All mothers and daughters, having survived the teen years on speaking terms, have things they like to do together. Some mothers teach their daughters to bake, and enjoy an afternoon in each other’s company creating perfect pink icing casings to ensconce their petit fours. Some spin wool to knit lace heirloom shawls to be handed down from generation to generation, while others carve totem poles with chain saws. I don’t personally know any of those sorts of mothers and daughter, but fiction has led me to believe they exist and, since my mother and I have an activity we enjoy together, I have no reason to doubt they’re out here.
My mother and I have spa dates. Not often, mind. Not often enough to be of any use to our relationship or complexions, but there’s something about sweating it out in saunas with the scent of ylang ylang up our nostrils and whale song in our ears that speaks to us on a metaphorical level. We are the family that bury our skeletons under potpourri-scented denial so, imagine my glee when Groupon, purported purveyor of luxury at bargain-basement-multiple-purchasing-power-prices, offered me (and multitudinous others) a half day spa experience for two people at LYF spa in Cavendish.
I’d never actually heard of LYF spa in Cavendish, but it was in Cavendish. Cavendish in Claremont. Where Botox strides the corridors of consumerism in Nicci spike heels. Besides, after years of experience I was certain that places staffed by blackhead extractors with false nails and teased hair were called beauty salons, not spas. Never spas. The word spa conjures an establishment with bamboo floored glass atriums where you can drain your lymph in fluffy cotton gowns while sipping green tea from pretentious Japanese cups. They’re places of escape where, for a few hours and a month’s rent, you can stare out onto the lush gardens and pretend you’re part of an elite class, deserving of the pampering imported in the fingertips of smiling Thai therapists, there to dissolve your muscles and turn your cracked toenails into polished jewels that remind you of sucked raspberry Sparkles.
On the Friday before my mother’s birthday, I decided to redeem my Groupon and dialed the number. Alarm bells clattered in my head at the long engaged signal. I am naturally mistrustful, and believe that if it’s too good to be true, it isn’t. I googled the LYF spa, and discovered that it had closed down. There was a cell number on the website. I dialed that, explained my Groupon situation, and was relieved to discover the LYF’s sister spa, The Knightsbridge in Canal Walk, would honour the voucher. A voucher that promised:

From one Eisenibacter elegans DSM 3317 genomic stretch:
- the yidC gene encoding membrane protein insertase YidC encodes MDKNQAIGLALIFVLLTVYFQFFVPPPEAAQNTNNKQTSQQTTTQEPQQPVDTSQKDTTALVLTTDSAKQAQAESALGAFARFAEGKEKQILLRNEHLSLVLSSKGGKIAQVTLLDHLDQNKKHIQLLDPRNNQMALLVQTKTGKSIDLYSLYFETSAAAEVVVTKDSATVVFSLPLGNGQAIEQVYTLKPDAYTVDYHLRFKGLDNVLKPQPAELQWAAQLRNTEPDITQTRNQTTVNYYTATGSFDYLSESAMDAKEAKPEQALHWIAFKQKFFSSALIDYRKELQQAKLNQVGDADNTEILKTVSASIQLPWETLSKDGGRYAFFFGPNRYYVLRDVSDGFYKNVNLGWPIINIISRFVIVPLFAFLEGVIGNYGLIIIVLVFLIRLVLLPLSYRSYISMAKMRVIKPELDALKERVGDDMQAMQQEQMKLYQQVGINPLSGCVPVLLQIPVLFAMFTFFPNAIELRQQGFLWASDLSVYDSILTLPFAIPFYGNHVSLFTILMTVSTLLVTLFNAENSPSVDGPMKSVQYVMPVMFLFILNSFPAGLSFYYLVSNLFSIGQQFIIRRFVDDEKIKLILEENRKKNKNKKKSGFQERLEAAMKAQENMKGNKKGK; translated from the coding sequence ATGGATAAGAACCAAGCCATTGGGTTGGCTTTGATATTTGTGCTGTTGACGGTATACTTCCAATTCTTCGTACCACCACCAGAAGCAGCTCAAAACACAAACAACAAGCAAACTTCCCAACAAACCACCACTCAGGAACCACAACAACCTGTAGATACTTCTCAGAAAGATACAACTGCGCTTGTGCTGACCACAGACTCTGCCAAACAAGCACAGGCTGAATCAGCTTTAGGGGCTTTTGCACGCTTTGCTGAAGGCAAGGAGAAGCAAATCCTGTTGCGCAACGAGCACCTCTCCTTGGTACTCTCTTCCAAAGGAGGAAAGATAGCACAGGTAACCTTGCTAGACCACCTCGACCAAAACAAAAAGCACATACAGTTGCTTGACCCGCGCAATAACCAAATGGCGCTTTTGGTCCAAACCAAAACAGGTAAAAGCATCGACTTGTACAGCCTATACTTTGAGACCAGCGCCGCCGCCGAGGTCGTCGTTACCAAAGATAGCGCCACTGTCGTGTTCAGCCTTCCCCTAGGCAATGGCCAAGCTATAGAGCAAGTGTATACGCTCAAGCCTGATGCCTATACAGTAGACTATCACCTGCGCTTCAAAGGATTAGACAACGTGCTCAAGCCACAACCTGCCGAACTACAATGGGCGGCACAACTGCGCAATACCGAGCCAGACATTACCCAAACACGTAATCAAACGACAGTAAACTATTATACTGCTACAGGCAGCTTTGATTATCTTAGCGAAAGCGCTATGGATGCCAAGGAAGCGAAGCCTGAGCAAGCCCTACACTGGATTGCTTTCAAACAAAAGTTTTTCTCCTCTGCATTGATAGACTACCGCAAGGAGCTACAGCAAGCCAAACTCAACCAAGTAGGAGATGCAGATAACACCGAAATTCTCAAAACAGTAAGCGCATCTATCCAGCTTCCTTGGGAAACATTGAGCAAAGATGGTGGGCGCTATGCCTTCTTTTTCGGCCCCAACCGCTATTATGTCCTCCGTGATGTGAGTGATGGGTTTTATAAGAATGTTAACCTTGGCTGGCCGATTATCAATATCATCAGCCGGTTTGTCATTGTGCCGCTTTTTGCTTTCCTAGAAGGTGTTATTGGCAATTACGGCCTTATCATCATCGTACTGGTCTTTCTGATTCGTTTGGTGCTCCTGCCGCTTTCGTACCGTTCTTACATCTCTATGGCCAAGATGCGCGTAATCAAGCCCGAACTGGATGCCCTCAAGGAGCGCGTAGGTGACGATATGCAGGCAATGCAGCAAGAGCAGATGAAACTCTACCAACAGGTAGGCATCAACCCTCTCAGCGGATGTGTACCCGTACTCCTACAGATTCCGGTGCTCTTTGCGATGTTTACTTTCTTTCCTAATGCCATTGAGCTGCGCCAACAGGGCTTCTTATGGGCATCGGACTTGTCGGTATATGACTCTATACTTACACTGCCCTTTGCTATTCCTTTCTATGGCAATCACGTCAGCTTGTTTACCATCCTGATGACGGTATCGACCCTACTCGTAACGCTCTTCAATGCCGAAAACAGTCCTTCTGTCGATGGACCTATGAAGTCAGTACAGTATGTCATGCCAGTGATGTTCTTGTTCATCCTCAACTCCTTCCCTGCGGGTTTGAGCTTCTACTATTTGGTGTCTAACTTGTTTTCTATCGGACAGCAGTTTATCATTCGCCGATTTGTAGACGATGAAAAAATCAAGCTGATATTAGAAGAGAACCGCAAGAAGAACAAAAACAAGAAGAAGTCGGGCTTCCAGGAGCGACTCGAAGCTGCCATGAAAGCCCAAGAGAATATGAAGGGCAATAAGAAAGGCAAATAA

- Pay R499 for a half day spa experience for two people, valued at R2360
- 30-minute full body massage – choose either Swedish, hot stone or aromatherapy massage
- Express facial – choose one of three
- A full body wrap or pedicure
- 45-minute lipo reduction using vibro magnetic energy (Alice and Luna machines)
- A light meal and bubbly
- Use of the sauna
Imagine a scene from SL Grey‘s excellent horror novel, The Mall. Imagine descending stairs into a dimly-lit basement. Imagine being ushered into a filthy changing room decorated in prerequisite spa neutrals and wallpapered in grime. Imagine sticky tiles that have not seen a mop in months. Imagine being told by a therapist to undress and put on one of the dirty gowns hanging forlornly on hooks, help yourself to a pair of the crusty slippers under the bench.
Lying on my stomach with my face pressed into the hole in the massage bed, against a towel that stank of rancid oil, staring at the dirty tiles, counting the dustballs and hairs (praying they weren’t pubic), I fell into a state of shock. Had my mother and I somehow entered one of the nine circles of hell? I wracked my brains: did Dante ever mentioned spa hell in the Divine Comedy? Slathered in seaweed gloop and wrapped in plastic, I was in no state to flee, so I distracted my flight-instinct soaked brain from thoughts of scabies and fungal infections by listing the circles of writhing sinners like a Zen mantra; limbo, lust, gluttony, greed, anger, heresy, violence, fraud, treachery.
Not much later, after a ten minute massage performed by someone who’d clearly never been trained, followed by a ten minute facial by the same untrained un-professional, we turned down the offer of light meal and bubbly for fear of food poisoning. We were never offered choices, Swedish, Aromatherapy or Hot Stone? One of three facials? The sauna (I shudder to think of the bacterial colonies breeding in it’s warm interior), or the Alice and Luna machines were, to my knowledge, non-existent. Our half day spa experience began at 10am and was over an infinity later at 11.20am, but only because we had to wait 20 minutes for the other “therapist” to finish using the steamer. During that interminable hour and half, I came to this conclusion. Groupon relies on the same concepts as Dante’s first four circles to sell vouchers. Being bored enough to read their offers equates to a kind of limbo, while lust, gluttony and greed inspire the desire to buy group coupons. Upon redemption of said groupon, anger, heresy and violent urges are invoked in the consumer. And fraud and treachery? Well they’re the acts of deception used by 419 scammers and Groupon alike to extract your hard earned cash from you in exchange for…. nothing, I hope.
Groupon is linked to the website for ping back purposes only, and I am in no way endorsing their service – obviously.